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aka - Masculine, Feminine
France / Sweden 1966
Directed by
Jean-Luc Godard
105 minutes
Rated MA

Reviewed by
Bernard Hemingway
3 stars

Masculin, Feminin

Godard's 11th feature is slight in itself although interesting in the context of his oeuvre, being a kind of pop precursor to One Plus One (1968). Here the Rolling Stones are replaced by a pretty girl (Chantal Goya, a real-life "yé-yé" star), the gun-toting Black Power revolutionaries by everyone's favourite Nouvelle Vague punk, Jean-Pierre Léaud, who plays an intense, 21-year-old would-be revolutionary who writes slogans on walls and is given to blurting out Leftist insults to people he doesn't like. Stylistically too, the film is lighter, albeit still characteristically Godard - episodic and elliptical with a loose narrative fragmented by voice-overed musings, errant asides (such as Léaud declaiming the importance of the correct aspect ratio to a projectionist) and one of Godard's favourite techniques of the period, the sociological interview. And there are also his always-wonderful inter-titles.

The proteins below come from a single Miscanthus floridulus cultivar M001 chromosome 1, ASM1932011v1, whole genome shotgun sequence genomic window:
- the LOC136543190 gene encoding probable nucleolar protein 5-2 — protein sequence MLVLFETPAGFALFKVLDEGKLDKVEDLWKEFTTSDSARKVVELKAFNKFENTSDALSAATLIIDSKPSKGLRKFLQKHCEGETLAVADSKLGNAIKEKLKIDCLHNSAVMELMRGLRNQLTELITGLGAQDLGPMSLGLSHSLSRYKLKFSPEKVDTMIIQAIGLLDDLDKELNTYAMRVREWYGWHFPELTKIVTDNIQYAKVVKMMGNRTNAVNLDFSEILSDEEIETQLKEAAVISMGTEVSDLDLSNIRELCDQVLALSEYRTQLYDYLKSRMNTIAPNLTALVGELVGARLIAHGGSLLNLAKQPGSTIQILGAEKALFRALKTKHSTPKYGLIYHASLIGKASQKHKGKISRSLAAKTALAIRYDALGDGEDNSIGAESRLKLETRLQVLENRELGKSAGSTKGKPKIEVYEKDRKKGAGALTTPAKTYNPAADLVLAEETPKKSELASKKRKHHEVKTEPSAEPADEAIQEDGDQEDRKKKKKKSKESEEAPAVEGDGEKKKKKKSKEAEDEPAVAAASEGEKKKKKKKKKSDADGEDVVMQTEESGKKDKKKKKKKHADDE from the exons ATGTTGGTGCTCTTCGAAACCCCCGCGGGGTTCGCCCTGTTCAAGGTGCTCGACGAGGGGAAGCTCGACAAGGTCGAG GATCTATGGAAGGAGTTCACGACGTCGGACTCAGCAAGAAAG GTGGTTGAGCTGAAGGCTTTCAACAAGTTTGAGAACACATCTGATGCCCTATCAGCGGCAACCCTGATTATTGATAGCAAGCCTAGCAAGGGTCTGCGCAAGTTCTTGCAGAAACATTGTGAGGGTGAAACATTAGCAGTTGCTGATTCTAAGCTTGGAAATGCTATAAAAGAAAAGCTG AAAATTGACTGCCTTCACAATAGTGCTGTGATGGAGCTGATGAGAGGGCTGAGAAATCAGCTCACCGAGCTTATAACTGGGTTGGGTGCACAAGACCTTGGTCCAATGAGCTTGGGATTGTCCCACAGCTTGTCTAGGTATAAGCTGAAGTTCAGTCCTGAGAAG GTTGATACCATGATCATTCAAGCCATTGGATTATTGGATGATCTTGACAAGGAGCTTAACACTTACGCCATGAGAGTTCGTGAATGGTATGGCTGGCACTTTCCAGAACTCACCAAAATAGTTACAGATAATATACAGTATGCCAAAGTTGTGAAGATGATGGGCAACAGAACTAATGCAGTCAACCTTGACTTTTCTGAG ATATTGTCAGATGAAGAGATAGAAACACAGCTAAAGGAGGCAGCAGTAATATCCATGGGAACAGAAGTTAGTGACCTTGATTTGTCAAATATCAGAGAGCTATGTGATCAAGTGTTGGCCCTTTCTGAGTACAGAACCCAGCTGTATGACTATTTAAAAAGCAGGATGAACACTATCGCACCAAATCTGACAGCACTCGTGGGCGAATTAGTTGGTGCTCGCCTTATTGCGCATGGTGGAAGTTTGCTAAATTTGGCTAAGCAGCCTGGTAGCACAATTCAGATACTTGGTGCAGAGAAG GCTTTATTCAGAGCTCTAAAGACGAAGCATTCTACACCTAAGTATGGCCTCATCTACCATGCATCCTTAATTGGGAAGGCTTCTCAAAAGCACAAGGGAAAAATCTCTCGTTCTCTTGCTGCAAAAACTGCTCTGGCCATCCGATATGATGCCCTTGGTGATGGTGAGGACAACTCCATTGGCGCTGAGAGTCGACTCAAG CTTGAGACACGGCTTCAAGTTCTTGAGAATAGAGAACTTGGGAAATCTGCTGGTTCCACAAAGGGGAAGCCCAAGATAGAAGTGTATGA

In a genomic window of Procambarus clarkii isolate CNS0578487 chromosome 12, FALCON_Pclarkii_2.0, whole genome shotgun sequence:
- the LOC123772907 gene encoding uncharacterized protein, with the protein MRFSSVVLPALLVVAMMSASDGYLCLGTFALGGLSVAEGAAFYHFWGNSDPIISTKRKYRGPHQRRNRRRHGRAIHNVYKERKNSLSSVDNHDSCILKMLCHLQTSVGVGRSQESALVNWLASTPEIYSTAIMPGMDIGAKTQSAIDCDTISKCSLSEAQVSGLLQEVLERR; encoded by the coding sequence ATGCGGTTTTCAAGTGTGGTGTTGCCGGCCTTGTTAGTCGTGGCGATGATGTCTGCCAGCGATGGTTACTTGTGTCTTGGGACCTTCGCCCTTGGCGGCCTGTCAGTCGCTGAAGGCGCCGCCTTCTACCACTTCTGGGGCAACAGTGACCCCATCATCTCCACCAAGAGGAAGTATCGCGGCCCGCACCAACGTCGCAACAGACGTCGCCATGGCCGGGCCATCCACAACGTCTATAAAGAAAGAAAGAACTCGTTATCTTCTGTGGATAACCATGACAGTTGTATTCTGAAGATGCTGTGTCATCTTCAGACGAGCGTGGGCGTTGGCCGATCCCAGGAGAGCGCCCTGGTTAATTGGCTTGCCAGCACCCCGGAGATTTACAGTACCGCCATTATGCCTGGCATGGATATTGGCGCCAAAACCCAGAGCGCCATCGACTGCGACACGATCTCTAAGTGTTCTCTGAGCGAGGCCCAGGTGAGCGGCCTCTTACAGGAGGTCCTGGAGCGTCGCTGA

Although just a little too long in its ramble for the most part Masculin, Féminin, a loose adaptation of two Guy de Maupassant short stories, The Signal and Paul's Mistress is an enjoyable romp through mid-60s Paris (Brigitte Bardot makes a cameo appearance as herself), Godard giving a very effective portrait of what he calls "the children of Marx and Coca-Cola", with Léaud charming as Paul, a mixture of self-centered arrogance and sweet naivete, cynicism and idealism, who, despite his pretensions to intellectual superiority, cannot resist the allure of a pretty girl.

DVD Extras: All new restored print; an audio commentary by Monash University academic, Adrian Martin; a short film by Godard, Charlotte et son Jules; and the original theatrical trailer and poster artwork.

Available from: Madman




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